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Adolescent Identity and Moral Development

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Rene Coleman

on 24 April 2014

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Transcript of Adolescent Identity and Moral Development

Identity & Moral Development
Many people never go beyond stage 4 in their moral development. Their moral thinking remains rigid.
Erickson's Theory of the Identity Crisis
Lawrence Kohlberg's Stages of
Moral Development
Some adolescents experience changes to their moral thinking along with the cognitive and physical changes.
Stage 1: consider an act right or wrong depending on whether or not it elicits punishment.
Stage 2: positive or negative consequences for themselves
Stage 3: judge an action on whether or not it is socially approved.
Stage 4: sanctioned by an established authority.
Stage 5: is a law fair or just
Stage 6: concerned with making fair and just decisions.
For those who move beyond stage 4 usually do so during their adolescence and young adulthood.
A person in stage 5 may ignore a law in order to save a human life.
A person in stage 6 develops absolute ethical principles, such as the Golden Rule, that they have worked through for themselves.
Reaching levels of higher moral thinking involves the ability to see a situation from another person's viewpoint.
Marcia's View of the Identity Crisis
Social Learning View
Identity Crisis - a time of inner conflict during which they worry intensely about their identities.
Several factors contribute to the onset of this crisis, including the psychological changes and cognitive development.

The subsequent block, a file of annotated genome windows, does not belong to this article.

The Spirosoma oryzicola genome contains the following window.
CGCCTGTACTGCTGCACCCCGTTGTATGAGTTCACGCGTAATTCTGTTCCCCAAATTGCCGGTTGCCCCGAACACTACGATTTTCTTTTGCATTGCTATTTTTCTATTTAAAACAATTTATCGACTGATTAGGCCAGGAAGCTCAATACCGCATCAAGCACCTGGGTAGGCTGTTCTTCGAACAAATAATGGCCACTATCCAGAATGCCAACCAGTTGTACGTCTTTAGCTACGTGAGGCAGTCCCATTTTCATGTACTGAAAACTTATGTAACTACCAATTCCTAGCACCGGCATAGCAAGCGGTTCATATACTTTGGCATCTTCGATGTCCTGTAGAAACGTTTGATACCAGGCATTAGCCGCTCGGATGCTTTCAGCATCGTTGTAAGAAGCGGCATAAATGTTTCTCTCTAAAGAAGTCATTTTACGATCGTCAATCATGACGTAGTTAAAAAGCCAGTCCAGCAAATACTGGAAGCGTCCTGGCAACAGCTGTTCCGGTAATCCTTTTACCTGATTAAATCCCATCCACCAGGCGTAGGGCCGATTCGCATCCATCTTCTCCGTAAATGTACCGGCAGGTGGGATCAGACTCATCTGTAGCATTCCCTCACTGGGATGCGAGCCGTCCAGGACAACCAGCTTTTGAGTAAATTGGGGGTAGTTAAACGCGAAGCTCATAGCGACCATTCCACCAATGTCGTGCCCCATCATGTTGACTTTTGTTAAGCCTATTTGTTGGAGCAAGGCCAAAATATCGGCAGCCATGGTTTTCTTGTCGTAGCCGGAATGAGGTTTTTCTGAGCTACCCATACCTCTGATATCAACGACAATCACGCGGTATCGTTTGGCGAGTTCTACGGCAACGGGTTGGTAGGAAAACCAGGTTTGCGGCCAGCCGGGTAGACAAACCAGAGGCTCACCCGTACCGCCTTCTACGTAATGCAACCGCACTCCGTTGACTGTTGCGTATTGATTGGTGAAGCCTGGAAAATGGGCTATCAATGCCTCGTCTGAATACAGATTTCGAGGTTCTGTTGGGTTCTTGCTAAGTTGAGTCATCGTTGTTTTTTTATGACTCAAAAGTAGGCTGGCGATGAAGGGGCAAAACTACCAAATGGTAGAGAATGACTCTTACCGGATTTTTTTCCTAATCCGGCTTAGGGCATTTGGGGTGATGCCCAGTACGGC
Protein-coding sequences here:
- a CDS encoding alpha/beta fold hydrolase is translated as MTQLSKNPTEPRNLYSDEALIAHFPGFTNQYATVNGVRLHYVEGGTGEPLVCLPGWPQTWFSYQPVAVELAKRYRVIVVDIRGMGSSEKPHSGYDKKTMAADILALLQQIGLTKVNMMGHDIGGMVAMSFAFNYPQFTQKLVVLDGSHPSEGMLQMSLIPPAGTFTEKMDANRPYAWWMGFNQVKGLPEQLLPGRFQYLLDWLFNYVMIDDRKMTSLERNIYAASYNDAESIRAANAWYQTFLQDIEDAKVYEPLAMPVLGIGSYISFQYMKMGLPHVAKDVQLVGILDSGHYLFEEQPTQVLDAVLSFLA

Adolescents begin to see the future as a reality, not just a game. They know that they have to confront the almost infinite and often conflicting possibilities and choices that lie ahead.
Face crisis in identity formation versus identity confusion
The task of an adolescent is to become a unique individual with a valued sense of self in society
Need to organize their needs, abilities, talents, interests, background, culture, peer demands, etc., to find ways to express themselves through an identity
1. Identity moratorium adolescents - seriously considering the issues but have not made a commitment on any of the important matters facing them
2. Identity foreclosure adolescents - have made a firm commitment about issues based not on their own choice but on the suggestion of others
3. Identity confused or diffused adolescents - have not yet given any serious thought to making any decisions and have not clear sense of identity
4. Identity achievement adolescents - considered many possible identities and have freely committed themselves to occupations and other important life matters.
A.C. Peterson - argues that crisis is not a normal state of affairs for adolescents. When crisis does occur it is because of external circumstances rather than biological changes.
Albert Bandura - Human development is one continuous process. At all times individuals develop by interacting with others.
Margaret Mead - also stressed the importance of the social environment in adolescent identity formation. Adolescents are not expected to act any differently than they did as children or will be expected to act as adults.
1. Using a T-chart list each theorist and their theories of adolescent development.
- Erickson, Peterson, Bandura, Mead, Marcia
2. What factors may help adolescents in their search for an identity? How might adolescents discover occupations, religions, or political orientations that are right for them?
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